Here’s the situation: I have a lot of student loan debt, but I also have the same need for leisure and entertainment as debt-free humans. Accordingly, I want to spend my non-work time doing things that don’t cost money so I can put more of my paycheck toward student loans. Cue the Harvard Classics. The Harvard Classics is a 51-volume anthology of classic books from world literature first published in 1909.
The Harvard Classics are also known as Dr. Eliot’s Five Foot Shelf because Harvard President Charles Eliot believed a five-foot shelf of books could provide “a good substitute for a liberal education in youth to anyone who would read them with devotion, even if he could spare but fifteen minutes a day for reading.” I’m not much of a youth these days, but my education has plenty of gaps that the Classics could help fill. The Five Foot Shelf was selected as a record of the “progress of man” from the earliest recorded periods to the close of the 19th century and was intended to serve as a time capsule from that era just about to end. He intended the books to serve as a portable university and not just a selection of the greatest books ever written (a role that the Great Books of the Western World later came to serve).
Dr. Eliot, who was T.S. Eliot’s cousin, served as president of Harvard for 40 years, but the Harvard Classics were not deeply affiliated with the institution. According to a 2001 article from the Harvard Magazine, the publisher P.F. Collier approached Dr. Eliot with a proposal to select the books that would constitute the “five foot shelf” he mentioned in his speech (which was given to a blue collar audience). Dr. Eliot was well-known at the time and a debate ensued over which works were selected for inclusion or excluded from the Classics. As unlikely as it sounds today, this debate generated letters to newspaper editors and articles in publications across the country.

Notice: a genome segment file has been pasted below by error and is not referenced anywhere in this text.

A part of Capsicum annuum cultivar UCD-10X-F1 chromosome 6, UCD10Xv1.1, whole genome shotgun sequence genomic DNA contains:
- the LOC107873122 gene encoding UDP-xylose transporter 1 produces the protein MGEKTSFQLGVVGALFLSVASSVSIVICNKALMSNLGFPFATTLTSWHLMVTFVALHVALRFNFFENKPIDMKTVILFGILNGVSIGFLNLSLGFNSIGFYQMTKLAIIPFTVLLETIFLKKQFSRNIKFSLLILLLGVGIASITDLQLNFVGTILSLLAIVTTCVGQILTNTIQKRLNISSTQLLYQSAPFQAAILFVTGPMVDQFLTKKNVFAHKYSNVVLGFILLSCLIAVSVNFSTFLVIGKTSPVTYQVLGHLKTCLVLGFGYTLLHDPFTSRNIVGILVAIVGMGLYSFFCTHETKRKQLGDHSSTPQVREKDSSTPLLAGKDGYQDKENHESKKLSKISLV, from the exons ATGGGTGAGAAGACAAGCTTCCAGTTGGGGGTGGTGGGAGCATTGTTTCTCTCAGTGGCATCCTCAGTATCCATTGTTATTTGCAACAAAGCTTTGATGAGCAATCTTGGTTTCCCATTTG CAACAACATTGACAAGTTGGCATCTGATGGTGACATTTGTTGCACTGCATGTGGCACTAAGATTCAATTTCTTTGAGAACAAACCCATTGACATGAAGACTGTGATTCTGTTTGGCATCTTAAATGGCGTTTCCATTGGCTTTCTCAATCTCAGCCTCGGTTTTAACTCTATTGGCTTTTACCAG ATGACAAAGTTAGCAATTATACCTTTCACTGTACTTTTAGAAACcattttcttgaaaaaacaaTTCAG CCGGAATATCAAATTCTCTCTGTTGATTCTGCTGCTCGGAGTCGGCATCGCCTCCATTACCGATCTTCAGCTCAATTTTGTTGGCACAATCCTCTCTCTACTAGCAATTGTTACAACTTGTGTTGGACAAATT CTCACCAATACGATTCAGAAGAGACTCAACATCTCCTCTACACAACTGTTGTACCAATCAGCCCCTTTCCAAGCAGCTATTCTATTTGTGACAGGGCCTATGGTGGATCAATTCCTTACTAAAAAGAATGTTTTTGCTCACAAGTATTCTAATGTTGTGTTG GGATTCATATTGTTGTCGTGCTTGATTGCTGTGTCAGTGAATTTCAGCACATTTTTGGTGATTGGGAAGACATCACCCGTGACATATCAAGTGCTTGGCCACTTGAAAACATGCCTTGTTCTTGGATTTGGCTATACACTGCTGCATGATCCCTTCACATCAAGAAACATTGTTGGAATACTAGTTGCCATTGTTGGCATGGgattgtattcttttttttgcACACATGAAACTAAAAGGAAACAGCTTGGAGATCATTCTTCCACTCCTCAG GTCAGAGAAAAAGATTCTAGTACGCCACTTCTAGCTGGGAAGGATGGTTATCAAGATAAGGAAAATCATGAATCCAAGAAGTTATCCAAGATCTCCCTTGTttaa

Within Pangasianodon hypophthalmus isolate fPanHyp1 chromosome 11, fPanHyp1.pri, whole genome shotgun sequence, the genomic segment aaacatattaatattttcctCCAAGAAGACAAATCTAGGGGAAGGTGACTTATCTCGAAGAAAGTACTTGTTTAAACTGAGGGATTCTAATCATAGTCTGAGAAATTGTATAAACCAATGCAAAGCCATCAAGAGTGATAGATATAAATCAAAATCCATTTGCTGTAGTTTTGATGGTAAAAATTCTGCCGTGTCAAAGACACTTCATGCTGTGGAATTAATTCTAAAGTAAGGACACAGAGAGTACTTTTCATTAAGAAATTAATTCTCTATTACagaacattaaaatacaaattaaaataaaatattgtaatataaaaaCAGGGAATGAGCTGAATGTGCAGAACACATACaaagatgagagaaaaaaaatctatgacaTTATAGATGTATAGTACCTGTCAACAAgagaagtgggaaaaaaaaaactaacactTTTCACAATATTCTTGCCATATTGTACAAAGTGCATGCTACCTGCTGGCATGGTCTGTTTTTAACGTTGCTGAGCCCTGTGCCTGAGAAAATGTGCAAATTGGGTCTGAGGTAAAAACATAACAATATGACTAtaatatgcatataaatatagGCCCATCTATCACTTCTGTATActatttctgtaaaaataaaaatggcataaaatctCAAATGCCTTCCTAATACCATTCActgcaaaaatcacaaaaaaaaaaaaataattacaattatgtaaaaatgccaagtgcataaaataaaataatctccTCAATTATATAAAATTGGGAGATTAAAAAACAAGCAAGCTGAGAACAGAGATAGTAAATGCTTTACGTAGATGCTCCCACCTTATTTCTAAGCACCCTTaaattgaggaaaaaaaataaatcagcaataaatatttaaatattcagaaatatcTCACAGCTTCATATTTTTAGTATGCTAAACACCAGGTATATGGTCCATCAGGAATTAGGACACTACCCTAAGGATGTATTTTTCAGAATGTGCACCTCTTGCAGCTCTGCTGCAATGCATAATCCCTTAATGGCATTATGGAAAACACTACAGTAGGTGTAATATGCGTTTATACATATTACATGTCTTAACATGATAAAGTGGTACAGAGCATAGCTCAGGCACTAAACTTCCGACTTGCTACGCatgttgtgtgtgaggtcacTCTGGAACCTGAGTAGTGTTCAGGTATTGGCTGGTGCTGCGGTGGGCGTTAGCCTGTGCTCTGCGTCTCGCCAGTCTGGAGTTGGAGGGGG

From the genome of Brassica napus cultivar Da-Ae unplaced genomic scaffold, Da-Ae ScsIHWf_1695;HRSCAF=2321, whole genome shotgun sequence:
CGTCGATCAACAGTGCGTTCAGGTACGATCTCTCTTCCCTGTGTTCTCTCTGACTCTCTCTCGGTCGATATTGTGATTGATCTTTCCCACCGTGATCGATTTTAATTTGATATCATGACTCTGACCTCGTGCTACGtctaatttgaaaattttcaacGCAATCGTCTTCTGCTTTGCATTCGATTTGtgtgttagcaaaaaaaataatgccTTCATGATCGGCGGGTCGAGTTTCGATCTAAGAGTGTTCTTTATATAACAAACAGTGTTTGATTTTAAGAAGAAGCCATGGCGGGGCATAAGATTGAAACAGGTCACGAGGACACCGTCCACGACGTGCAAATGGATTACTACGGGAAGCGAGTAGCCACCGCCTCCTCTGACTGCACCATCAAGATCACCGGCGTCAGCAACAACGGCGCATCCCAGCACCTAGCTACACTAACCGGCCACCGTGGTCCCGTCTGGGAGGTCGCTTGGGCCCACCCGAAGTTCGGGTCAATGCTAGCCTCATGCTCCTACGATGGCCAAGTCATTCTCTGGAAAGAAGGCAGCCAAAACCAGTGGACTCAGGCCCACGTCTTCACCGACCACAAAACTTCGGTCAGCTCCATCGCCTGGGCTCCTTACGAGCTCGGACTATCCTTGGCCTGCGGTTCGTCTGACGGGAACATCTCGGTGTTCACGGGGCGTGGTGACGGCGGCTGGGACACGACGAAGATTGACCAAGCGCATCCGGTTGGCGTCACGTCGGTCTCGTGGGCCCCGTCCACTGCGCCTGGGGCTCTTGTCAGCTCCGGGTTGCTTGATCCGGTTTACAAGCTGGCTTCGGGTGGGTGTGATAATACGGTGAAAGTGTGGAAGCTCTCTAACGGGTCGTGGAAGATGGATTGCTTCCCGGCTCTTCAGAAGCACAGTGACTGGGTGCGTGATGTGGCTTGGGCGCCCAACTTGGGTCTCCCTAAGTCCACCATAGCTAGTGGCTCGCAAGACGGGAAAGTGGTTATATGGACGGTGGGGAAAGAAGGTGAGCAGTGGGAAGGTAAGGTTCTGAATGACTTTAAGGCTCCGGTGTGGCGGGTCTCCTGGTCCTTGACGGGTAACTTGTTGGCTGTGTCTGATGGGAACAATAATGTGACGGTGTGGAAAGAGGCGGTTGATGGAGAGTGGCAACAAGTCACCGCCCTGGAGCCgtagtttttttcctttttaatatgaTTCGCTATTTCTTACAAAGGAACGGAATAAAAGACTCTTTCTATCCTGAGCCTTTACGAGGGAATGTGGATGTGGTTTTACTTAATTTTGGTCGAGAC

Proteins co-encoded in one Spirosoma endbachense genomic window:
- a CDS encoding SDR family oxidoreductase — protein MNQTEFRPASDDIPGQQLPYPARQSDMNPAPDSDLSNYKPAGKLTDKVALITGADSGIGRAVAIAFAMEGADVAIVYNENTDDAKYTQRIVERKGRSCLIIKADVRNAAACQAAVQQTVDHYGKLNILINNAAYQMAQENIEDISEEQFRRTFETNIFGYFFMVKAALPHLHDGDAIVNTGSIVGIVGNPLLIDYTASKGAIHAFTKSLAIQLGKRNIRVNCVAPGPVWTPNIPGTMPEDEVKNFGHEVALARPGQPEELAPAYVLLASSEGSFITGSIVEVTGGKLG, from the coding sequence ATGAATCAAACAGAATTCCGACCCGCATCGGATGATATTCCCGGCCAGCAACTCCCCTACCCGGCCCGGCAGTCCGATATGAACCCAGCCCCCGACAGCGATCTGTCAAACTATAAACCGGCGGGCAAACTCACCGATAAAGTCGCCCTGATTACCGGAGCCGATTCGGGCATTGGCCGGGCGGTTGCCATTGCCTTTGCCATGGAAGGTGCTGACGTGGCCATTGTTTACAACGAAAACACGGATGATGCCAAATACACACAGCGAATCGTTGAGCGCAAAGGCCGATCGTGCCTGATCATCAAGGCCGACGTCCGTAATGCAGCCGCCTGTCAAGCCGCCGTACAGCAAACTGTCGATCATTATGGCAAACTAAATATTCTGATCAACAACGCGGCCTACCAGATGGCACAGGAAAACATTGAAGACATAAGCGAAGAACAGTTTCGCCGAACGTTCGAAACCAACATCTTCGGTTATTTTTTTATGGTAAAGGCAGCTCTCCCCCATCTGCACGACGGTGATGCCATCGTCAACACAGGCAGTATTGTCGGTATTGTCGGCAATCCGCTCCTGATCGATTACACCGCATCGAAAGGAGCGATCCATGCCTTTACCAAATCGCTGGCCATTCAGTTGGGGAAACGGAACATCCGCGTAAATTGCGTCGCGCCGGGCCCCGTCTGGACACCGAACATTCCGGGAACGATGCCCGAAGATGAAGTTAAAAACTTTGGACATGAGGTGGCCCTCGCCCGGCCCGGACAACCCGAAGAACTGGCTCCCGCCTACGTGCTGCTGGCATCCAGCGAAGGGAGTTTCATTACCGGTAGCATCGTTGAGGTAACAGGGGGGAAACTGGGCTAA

All of this sounds pretty interesting, but best of all, I can read these works for FREE! No student loans. An extraordinary collection of literature and knowledge for no additional debt. So, in short, this blog (in addition to documenting my slow climb out of debt) will catalog my attempt at reading the Harvard Classics and document my thoughts on the contents.
Perhaps it was ignorance that lead me into student debt and I can cure my foolish naivety through a steady course of robust reading of the classics. Maybe nothing will come of it other than some enjoyable reading. In any case, stay tuned for future updates. If anyone has other suggestions for frugal, free, and enjoyable activities that spur personal growth, I’m all ears.
Hope everyone had a fun and frugal weekend. Onward and upward.